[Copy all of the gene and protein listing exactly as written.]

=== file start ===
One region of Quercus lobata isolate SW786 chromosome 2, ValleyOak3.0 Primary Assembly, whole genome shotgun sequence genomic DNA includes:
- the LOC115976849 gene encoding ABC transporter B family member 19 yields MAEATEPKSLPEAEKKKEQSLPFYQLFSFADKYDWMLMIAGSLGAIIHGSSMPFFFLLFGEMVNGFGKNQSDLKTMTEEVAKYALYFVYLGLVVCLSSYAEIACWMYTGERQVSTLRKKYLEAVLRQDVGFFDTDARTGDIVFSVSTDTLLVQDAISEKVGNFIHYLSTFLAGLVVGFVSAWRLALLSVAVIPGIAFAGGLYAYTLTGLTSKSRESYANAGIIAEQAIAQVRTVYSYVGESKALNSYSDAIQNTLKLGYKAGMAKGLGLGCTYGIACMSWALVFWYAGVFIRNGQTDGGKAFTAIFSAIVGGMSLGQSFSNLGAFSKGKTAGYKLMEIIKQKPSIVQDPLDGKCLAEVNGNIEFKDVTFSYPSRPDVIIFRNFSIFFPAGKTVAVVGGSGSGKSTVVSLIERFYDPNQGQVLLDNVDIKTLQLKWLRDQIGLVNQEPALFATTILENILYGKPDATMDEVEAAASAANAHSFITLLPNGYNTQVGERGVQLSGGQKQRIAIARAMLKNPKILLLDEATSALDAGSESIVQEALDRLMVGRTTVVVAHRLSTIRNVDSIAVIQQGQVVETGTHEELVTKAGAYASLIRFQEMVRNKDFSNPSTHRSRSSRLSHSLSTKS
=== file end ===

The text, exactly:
One region of Quercus lobata isolate SW786 chromosome 2, ValleyOak3.0 Primary Assembly, whole genome shotgun sequence genomic DNA includes:
- the LOC115976849 gene encoding ABC transporter B family member 19 yields MAEATEPKSLPEAEKKKEQSLPFYQLFSFADKYDWMLMIAGSLGAIIHGSSMPFFFLLFGEMVNGFGKNQSDLKTMTEEVAKYALYFVYLGLVVCLSSYAEIACWMYTGERQVSTLRKKYLEAVLRQDVGFFDTDARTGDIVFSVSTDTLLVQDAISEKVGNFIHYLSTFLAGLVVGFVSAWRLALLSVAVIPGIAFAGGLYAYTLTGLTSKSRESYANAGIIAEQAIAQVRTVYSYVGESKALNSYSDAIQNTLKLGYKAGMAKGLGLGCTYGIACMSWALVFWYAGVFIRNGQTDGGKAFTAIFSAIVGGMSLGQSFSNLGAFSKGKTAGYKLMEIIKQKPSIVQDPLDGKCLAEVNGNIEFKDVTFSYPSRPDVIIFRNFSIFFPAGKTVAVVGGSGSGKSTVVSLIERFYDPNQGQVLLDNVDIKTLQLKWLRDQIGLVNQEPALFATTILENILYGKPDATMDEVEAAASAANAHSFITLLPNGYNTQVGERGVQLSGGQKQRIAIARAMLKNPKILLLDEATSALDAGSESIVQEALDRLMVGRTTVVVAHRLSTIRNVDSIAVIQQGQVVETGTHEELVTKAGAYASLIRFQEMVRNKDFSNPSTHRSRSSRLSHSLSTKS